Sunday, January 02, 2005

Music & the Ad, Promo., Soundtrack

Long, rambling post...The postmodernists often cite the use of decontextualized snippets of art/film/music as examples of a new era in history where nothing is "real," all is subjective, meanings are untethered, etc.   Anyway. I was screening So I Married an Axe Murderer (1993), which featured the La_s There She Goes [mp3]. The use was in reference to the Nancy Travis character, Harriet, not heroin. Of course, this made me think of how the squeaky-clean spiritual/Christian Sixpence None the Richer covered this song and how it's now used on OrthoTricyclen commercials. Rather than equate all of this to a new social era, I think that people often tend not to "read" too deeply into the meanings of things. I think that's a more interesting question but it's probably just due to the fact that people just like a tune and don't want to overanalyze their entertainment. At any rate, the "odd" use of pop songs in ads isn't new. Microsoft paid a hefty sum ($10M) to use the Rolling Stone's Start Me Up for the Win'95 launch, but omitting the lyric, "Don't make a grown man cry."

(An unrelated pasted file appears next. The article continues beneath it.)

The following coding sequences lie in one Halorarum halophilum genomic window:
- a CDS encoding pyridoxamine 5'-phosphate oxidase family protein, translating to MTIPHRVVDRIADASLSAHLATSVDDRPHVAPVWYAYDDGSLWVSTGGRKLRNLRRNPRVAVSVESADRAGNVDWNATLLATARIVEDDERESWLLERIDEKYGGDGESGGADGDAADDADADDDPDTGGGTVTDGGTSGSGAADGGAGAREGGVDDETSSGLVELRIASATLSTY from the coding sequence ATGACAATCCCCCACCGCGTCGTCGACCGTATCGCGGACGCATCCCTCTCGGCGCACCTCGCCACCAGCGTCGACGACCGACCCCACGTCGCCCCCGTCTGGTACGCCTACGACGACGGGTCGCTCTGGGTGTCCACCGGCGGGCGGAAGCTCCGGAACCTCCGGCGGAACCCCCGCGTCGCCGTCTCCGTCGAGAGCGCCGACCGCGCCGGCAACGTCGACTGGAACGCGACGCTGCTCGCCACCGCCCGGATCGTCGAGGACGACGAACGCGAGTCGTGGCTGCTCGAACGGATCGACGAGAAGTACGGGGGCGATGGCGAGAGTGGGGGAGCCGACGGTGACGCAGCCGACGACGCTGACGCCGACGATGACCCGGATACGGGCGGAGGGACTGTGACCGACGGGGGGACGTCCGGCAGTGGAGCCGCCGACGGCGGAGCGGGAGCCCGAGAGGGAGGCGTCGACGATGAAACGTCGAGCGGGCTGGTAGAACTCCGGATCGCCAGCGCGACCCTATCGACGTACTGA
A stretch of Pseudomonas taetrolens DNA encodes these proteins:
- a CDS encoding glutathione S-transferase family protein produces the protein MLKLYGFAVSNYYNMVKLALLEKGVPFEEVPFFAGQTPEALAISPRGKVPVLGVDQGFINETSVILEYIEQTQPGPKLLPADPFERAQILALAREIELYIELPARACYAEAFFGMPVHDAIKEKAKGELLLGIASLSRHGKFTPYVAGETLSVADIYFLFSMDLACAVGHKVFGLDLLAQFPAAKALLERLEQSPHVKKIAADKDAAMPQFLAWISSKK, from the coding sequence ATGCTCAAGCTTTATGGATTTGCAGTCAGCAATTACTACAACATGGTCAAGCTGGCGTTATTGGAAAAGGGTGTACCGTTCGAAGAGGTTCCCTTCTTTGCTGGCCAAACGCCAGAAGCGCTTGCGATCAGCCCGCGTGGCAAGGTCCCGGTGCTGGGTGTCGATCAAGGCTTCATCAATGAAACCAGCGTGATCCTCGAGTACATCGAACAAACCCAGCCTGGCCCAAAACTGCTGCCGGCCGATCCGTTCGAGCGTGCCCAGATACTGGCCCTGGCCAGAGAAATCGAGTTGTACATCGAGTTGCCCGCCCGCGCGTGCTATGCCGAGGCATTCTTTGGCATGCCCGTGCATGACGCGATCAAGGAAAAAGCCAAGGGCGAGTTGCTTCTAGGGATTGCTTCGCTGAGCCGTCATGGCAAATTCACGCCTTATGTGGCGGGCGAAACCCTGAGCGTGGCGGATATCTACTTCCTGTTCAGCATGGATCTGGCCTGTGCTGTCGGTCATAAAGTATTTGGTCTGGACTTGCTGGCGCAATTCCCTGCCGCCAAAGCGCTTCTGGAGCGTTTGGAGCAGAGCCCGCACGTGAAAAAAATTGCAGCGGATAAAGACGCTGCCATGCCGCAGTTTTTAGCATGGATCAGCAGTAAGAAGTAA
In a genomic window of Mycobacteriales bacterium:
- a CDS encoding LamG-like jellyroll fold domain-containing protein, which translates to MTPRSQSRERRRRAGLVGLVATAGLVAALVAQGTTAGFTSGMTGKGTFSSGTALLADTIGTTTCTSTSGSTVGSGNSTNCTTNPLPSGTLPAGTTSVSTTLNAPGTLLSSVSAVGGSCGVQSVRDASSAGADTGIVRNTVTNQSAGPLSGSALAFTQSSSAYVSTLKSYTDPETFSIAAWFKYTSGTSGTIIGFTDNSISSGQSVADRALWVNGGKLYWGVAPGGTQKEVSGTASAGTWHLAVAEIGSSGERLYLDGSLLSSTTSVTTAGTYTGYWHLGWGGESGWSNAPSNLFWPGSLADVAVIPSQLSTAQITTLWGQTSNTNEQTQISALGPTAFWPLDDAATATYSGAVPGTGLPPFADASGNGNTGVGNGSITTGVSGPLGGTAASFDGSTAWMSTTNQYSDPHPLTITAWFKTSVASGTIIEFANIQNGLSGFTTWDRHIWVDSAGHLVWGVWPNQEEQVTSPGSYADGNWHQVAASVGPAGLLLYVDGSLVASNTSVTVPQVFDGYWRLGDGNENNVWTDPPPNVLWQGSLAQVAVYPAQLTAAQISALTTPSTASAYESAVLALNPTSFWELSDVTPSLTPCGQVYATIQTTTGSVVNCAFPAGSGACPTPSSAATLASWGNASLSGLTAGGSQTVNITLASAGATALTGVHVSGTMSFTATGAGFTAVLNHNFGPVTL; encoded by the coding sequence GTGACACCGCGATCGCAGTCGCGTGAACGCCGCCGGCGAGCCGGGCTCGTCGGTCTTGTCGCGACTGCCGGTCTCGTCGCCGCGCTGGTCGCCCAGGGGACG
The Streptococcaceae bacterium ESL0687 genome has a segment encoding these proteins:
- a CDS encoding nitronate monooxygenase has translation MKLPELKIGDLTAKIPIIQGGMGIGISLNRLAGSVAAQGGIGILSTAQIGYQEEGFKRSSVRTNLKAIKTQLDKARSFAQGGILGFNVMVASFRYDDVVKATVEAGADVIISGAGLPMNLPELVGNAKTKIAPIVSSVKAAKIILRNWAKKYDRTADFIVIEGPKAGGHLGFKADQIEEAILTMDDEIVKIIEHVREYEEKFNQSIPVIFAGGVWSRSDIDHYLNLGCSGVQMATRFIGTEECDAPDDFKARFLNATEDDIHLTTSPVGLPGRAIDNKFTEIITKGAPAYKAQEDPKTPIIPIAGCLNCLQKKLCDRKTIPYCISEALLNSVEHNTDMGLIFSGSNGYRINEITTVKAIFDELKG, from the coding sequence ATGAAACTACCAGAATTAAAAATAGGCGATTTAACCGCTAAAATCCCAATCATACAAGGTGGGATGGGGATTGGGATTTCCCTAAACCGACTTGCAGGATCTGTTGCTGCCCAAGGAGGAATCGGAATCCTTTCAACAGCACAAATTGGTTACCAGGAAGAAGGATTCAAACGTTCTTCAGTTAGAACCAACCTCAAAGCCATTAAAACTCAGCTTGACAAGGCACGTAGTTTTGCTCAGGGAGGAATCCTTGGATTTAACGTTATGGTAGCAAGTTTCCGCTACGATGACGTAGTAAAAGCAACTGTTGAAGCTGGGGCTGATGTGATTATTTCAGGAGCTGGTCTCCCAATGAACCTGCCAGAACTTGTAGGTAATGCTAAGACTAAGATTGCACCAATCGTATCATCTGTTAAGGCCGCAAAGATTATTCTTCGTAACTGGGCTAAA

At the time, I thought Apple should have countered with 19th. Nervous Breakdown: ( link added 4/4/09)

You’re the kind of person You meet at certain dismal dull affairs.

Center of a crowd, talking much too loud 

Running up and down the stairs. 

Well, it seems to me that you have seen too much in too few years.

And though you’ve tried you just can’t hide

Your eyes are edged with tears.

You better stop

Look around

Here it comes, here it comes, here it comes, here it comes

Here comes your nine-teenth nervous breakdown.

It's only a matter of time before Third Eye Blind's sex and meth-laden ditty is used as a catchy jingle on prime time.  { link (4/4/09)}

1 comment:

Anonymous said...

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What are the odds.